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Project Peformance Metric - % Profit, Multiplier, etc

Project Peformance Metric - % Profit, Multiplier, etc

Project Peformance Metric - % Profit, Multiplier, etc

Question (or poll) of the group -- how do you typically see evaluation of project performance. My new firm uses project multiplier and gross margin (engingeering and environmental firm). Previous firms used profit on net revenue (for engineering) or profit on gross revenue (for construction management). Any feedback on using project-based multiplier for evaluating performance of a single project?

RE: Project Peformance Metric - % Profit, Multiplier, etc

Project multiplier. Management sets what our project target should be. Multiplier basically is "What We Get Paid/What We Spend = multiplier. Profit and overhead are included in the overall target multiplier. The multiplier is set at the beginning of the year, and then each job is judged on that.

It is not a bad way to track job performance, but you have to make sure you handle things like subconsultant expenses, etc. correctly (net vs gross revenue).

RE: Project Peformance Metric - % Profit, Multiplier, etc

Have you seen it used on a project by project basis INSTEAD of profit % (gross or net)? They don't use %, which is a little different for me to get used to. I'm used to multiplier on a monthly income state (what's our breakeven this month, what's our effective multiplier this month). Adding to the grey-ness of multiplier, we have multiple offices, each with thier own breakeven which may change as much as 0.5. Each project has a target multiplier assigned based on the estimate.

Great point about subs and expenses. Those things help the net revenue since we usually have a markup. On multiplier, not sure how it plays into the equation.

RE: Project Peformance Metric - % Profit, Multiplier, etc

Normally, the individual projects are NOT listed with a % profit. You can run a report to list the actual profit by a specific projects, but you have to bear in mind, management may be looking at 100 projects at one time. They focus on the outliers, the ones with very high and very low multipliers.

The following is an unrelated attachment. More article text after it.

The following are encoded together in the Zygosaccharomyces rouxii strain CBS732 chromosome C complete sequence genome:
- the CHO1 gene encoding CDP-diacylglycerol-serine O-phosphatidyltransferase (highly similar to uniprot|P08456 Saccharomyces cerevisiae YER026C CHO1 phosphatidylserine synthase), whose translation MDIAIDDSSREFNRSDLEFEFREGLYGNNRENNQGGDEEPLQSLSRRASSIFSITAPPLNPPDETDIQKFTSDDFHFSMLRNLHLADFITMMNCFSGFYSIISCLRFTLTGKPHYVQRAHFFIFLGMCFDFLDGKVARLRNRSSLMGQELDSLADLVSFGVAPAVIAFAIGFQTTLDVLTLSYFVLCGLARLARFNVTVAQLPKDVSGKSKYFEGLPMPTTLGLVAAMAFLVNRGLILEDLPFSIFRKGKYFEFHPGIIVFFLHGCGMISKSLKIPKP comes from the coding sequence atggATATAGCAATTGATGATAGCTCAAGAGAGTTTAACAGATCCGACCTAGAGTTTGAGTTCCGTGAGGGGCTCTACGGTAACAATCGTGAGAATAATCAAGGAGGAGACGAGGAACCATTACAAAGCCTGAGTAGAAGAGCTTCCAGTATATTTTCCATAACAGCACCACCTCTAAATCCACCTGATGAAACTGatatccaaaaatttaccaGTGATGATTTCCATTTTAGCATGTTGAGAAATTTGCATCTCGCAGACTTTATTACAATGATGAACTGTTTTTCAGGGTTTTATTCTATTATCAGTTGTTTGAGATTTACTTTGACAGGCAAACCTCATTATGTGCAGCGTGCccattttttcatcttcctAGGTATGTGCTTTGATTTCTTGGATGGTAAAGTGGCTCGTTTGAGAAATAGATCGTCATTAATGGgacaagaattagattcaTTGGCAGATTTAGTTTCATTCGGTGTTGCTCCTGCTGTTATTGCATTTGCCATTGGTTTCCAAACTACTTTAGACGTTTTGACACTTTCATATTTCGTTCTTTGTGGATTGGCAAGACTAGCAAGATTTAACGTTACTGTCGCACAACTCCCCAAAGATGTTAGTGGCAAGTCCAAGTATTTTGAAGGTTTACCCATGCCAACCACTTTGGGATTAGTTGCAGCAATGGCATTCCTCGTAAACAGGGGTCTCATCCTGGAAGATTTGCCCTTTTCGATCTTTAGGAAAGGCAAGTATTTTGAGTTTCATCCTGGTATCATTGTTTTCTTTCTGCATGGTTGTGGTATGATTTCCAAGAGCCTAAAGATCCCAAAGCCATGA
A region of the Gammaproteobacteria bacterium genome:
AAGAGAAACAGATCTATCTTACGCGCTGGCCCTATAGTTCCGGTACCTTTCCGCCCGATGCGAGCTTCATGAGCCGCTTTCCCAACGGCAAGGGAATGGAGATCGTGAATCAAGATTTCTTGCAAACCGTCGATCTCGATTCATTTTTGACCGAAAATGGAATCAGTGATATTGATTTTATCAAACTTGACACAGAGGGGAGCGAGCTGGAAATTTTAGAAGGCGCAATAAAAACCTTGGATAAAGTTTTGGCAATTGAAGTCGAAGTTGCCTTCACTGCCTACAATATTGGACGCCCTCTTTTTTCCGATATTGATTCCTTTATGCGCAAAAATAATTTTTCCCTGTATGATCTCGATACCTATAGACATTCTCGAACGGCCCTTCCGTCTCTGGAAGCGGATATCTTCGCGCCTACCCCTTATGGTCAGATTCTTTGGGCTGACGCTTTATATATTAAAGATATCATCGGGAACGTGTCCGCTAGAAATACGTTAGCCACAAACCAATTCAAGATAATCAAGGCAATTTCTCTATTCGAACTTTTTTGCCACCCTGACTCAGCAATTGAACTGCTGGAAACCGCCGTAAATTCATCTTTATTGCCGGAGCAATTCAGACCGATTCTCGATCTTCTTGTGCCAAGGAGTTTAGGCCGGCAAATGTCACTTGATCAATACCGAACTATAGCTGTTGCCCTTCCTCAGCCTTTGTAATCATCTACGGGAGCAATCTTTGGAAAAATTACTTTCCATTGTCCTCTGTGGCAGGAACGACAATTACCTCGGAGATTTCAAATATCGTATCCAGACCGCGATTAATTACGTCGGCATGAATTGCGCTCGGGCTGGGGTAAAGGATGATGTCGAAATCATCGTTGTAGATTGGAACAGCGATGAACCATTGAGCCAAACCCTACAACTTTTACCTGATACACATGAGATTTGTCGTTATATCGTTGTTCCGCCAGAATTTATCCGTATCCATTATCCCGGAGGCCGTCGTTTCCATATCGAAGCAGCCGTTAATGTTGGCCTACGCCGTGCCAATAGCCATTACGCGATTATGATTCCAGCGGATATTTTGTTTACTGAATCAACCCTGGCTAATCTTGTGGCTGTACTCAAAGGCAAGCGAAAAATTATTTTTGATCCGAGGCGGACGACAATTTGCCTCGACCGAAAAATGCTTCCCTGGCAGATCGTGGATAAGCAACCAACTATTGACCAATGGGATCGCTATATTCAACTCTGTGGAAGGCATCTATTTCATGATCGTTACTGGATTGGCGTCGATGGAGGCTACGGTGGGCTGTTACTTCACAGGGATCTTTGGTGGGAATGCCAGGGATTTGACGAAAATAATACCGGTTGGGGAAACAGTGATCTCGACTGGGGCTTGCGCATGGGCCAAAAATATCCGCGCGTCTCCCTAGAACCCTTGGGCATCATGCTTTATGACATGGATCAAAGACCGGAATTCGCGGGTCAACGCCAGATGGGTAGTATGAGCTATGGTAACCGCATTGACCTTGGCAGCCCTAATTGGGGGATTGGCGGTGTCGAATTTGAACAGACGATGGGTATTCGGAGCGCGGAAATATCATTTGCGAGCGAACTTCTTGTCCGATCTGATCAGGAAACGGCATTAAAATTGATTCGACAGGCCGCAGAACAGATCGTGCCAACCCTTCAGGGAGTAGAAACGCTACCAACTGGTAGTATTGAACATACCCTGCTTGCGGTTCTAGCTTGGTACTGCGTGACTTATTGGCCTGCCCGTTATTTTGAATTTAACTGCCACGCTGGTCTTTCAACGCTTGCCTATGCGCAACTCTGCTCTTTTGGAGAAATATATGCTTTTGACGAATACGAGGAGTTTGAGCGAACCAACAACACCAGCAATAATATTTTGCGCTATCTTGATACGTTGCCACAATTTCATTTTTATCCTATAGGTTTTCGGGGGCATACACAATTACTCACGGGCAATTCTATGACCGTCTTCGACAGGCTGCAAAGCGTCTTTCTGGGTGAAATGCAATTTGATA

The multiplier for each is listed as a quick check. Depending on the service line, for us, I have seen TARGET multipliers vary by almost +/- 1.0 depending on the service line. As I mentioned, management sets the targets annually as it will vary with overhead percentages and profit targets.

The projects are normally listed with a RAW dollar profit (or projected profit), however:

Raw dollar profits can be deceiving - say you make $2000 profit on a $10,000 fee, this is better (percentage wise) than a $10,000 profit on a $100,000 fee. The multiplier already has a assumed profit built into it (it is really a certain amount of cents per net revenue). Therefore, as long as the job is running at or above the multiplier, then the project is "making money" (aka meeting the firm's profit goals). You also have to keep in mind, that many projects now are hourly or hourly not to exceed. So, you can basically only run as effectively as your multiplier. Therefore, often profit goals are not set, but rather net revenue goals (since if you are hitting the multiplier, you are being profitable).

The important thing, on the multiplier, is to know what your job's multiplier is, and make sure to meet or exceed it. Sub consultant mark-up can help, just make sure it is being accounted for correctly. The easiest way to run a high multiplier, assuming you normally bill at hourly rates, is to keep your direct labor costs as low as you can, obviously.

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